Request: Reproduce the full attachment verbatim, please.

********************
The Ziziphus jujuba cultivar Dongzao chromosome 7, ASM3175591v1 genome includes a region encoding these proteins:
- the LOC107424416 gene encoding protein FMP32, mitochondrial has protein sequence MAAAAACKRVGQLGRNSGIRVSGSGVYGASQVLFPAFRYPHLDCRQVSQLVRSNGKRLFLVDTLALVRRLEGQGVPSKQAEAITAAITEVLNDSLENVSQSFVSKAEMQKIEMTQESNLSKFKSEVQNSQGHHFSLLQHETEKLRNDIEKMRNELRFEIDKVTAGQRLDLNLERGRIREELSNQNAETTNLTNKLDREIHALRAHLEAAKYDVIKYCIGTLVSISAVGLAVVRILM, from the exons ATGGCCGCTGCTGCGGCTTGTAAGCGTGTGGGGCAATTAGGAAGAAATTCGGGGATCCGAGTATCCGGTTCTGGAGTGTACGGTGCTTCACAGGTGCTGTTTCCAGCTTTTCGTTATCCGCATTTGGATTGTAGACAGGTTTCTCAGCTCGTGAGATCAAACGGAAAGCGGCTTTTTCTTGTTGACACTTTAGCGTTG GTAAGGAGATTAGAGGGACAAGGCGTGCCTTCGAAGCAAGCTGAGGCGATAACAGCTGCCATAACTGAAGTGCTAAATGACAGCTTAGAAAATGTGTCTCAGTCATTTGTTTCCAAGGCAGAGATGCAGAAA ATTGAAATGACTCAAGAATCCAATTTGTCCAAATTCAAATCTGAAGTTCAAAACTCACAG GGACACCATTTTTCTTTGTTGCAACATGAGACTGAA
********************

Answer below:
The Ziziphus jujuba cultivar Dongzao chromosome 7, ASM3175591v1 genome includes a region encoding these proteins:
- the LOC107424416 gene encoding protein FMP32, mitochondrial has protein sequence MAAAAACKRVGQLGRNSGIRVSGSGVYGASQVLFPAFRYPHLDCRQVSQLVRSNGKRLFLVDTLALVRRLEGQGVPSKQAEAITAAITEVLNDSLENVSQSFVSKAEMQKIEMTQESNLSKFKSEVQNSQGHHFSLLQHETEKLRNDIEKMRNELRFEIDKVTAGQRLDLNLERGRIREELSNQNAETTNLTNKLDREIHALRAHLEAAKYDVIKYCIGTLVSISAVGLAVVRILM, from the exons ATGGCCGCTGCTGCGGCTTGTAAGCGTGTGGGGCAATTAGGAAGAAATTCGGGGATCCGAGTATCCGGTTCTGGAGTGTACGGTGCTTCACAGGTGCTGTTTCCAGCTTTTCGTTATCCGCATTTGGATTGTAGACAGGTTTCTCAGCTCGTGAGATCAAACGGAAAGCGGCTTTTTCTTGTTGACACTTTAGCGTTG GTAAGGAGATTAGAGGGACAAGGCGTGCCTTCGAAGCAAGCTGAGGCGATAACAGCTGCCATAACTGAAGTGCTAAATGACAGCTTAGAAAATGTGTCTCAGTCATTTGTTTCCAAGGCAGAGATGCAGAAA ATTGAAATGACTCAAGAATCCAATTTGTCCAAATTCAAATCTGAAGTTCAAAACTCACAG GGACACCATTTTTCTTTGTTGCAACATGAGACTGAA